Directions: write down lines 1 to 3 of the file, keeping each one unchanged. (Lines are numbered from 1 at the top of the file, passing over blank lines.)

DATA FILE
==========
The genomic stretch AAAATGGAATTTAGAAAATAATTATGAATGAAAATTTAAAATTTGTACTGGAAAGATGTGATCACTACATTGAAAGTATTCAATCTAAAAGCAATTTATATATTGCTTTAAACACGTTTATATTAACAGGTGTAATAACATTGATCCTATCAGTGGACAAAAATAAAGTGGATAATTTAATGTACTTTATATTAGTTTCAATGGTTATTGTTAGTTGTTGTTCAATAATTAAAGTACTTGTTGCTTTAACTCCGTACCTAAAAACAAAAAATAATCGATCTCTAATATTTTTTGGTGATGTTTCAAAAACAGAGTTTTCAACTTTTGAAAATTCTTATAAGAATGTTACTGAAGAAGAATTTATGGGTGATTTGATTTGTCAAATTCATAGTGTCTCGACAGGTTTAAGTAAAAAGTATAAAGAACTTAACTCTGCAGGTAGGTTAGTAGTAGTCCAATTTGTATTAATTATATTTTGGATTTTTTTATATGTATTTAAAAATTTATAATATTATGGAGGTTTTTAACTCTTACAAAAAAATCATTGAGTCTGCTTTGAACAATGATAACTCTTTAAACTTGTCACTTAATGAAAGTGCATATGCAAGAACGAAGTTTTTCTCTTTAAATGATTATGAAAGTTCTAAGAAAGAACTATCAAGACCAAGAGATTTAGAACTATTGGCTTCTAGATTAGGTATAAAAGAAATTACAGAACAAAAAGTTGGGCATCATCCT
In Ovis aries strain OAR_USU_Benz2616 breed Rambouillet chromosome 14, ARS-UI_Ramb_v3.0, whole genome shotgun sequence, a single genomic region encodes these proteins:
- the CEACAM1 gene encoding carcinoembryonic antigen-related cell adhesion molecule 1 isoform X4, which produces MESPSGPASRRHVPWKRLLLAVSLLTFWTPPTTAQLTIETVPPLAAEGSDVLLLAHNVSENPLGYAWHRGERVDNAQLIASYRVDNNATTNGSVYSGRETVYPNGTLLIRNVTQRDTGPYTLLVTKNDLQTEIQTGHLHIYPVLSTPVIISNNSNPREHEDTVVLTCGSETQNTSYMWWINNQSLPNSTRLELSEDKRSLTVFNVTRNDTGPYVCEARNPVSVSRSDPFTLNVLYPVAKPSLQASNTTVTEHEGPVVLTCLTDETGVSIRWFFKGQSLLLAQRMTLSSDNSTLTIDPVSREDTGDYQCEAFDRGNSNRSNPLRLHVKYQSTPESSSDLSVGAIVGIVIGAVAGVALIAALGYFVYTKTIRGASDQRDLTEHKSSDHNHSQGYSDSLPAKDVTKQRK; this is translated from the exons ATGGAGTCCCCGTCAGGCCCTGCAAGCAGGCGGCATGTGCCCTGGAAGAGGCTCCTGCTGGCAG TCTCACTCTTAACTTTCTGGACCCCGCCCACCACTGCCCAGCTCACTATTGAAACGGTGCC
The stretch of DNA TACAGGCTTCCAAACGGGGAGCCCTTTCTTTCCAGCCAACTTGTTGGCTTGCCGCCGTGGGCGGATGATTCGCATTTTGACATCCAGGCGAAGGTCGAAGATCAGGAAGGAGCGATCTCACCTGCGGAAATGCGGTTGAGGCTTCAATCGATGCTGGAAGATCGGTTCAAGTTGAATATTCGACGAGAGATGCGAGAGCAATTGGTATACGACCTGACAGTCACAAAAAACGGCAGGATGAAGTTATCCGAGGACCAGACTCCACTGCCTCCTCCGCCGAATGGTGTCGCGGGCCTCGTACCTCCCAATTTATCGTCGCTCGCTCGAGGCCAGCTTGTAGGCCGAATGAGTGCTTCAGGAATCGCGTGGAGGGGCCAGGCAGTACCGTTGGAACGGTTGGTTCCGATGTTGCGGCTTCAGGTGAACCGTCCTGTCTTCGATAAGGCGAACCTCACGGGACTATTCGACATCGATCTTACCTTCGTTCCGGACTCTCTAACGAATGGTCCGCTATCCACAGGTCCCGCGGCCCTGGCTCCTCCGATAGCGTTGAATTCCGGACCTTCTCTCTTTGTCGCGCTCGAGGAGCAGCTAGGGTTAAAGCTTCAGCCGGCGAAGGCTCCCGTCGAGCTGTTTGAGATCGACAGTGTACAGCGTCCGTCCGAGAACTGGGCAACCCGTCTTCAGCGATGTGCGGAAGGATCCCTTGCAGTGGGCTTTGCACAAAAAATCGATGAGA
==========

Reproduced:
The genomic stretch AAAATGGAATTTAGAAAATAATTATGAATGAAAATTTAAAATTTGTACTGGAAAGATGTGATCACTACATTGAAAGTATTCAATCTAAAAGCAATTTATATATTGCTTTAAACACGTTTATATTAACAGGTGTAATAACATTGATCCTATCAGTGGACAAAAATAAAGTGGATAATTTAATGTACTTTATATTAGTTTCAATGGTTATTGTTAGTTGTTGTTCAATAATTAAAGTACTTGTTGCTTTAACTCCGTACCTAAAAACAAAAAATAATCGATCTCTAATATTTTTTGGTGATGTTTCAAAAACAGAGTTTTCAACTTTTGAAAATTCTTATAAGAATGTTACTGAAGAAGAATTTATGGGTGATTTGATTTGTCAAATTCATAGTGTCTCGACAGGTTTAAGTAAAAAGTATAAAGAACTTAACTCTGCAGGTAGGTTAGTAGTAGTCCAATTTGTATTAATTATATTTTGGATTTTTTTATATGTATTTAAAAATTTATAATATTATGGAGGTTTTTAACTCTTACAAAAAAATCATTGAGTCTGCTTTGAACAATGATAACTCTTTAAACTTGTCACTTAATGAAAGTGCATATGCAAGAACGAAGTTTTTCTCTTTAAATGATTATGAAAGTTCTAAGAAAGAACTATCAAGACCAAGAGATTTAGAACTATTGGCTTCTAGATTAGGTATAAAAGAAATTACAGAACAAAAAGTTGGGCATCATCCT
In Ovis aries strain OAR_USU_Benz2616 breed Rambouillet chromosome 14, ARS-UI_Ramb_v3.0, whole genome shotgun sequence, a single genomic region encodes these proteins:
- the CEACAM1 gene encoding carcinoembryonic antigen-related cell adhesion molecule 1 isoform X4, which produces MESPSGPASRRHVPWKRLLLAVSLLTFWTPPTTAQLTIETVPPLAAEGSDVLLLAHNVSENPLGYAWHRGERVDNAQLIASYRVDNNATTNGSVYSGRETVYPNGTLLIRNVTQRDTGPYTLLVTKNDLQTEIQTGHLHIYPVLSTPVIISNNSNPREHEDTVVLTCGSETQNTSYMWWINNQSLPNSTRLELSEDKRSLTVFNVTRNDTGPYVCEARNPVSVSRSDPFTLNVLYPVAKPSLQASNTTVTEHEGPVVLTCLTDETGVSIRWFFKGQSLLLAQRMTLSSDNSTLTIDPVSREDTGDYQCEAFDRGNSNRSNPLRLHVKYQSTPESSSDLSVGAIVGIVIGAVAGVALIAALGYFVYTKTIRGASDQRDLTEHKSSDHNHSQGYSDSLPAKDVTKQRK; this is translated from the exons ATGGAGTCCCCGTCAGGCCCTGCAAGCAGGCGGCATGTGCCCTGGAAGAGGCTCCTGCTGGCAG TCTCACTCTTAACTTTCTGGACCCCGCCCACCACTGCCCAGCTCACTATTGAAACGGTGCC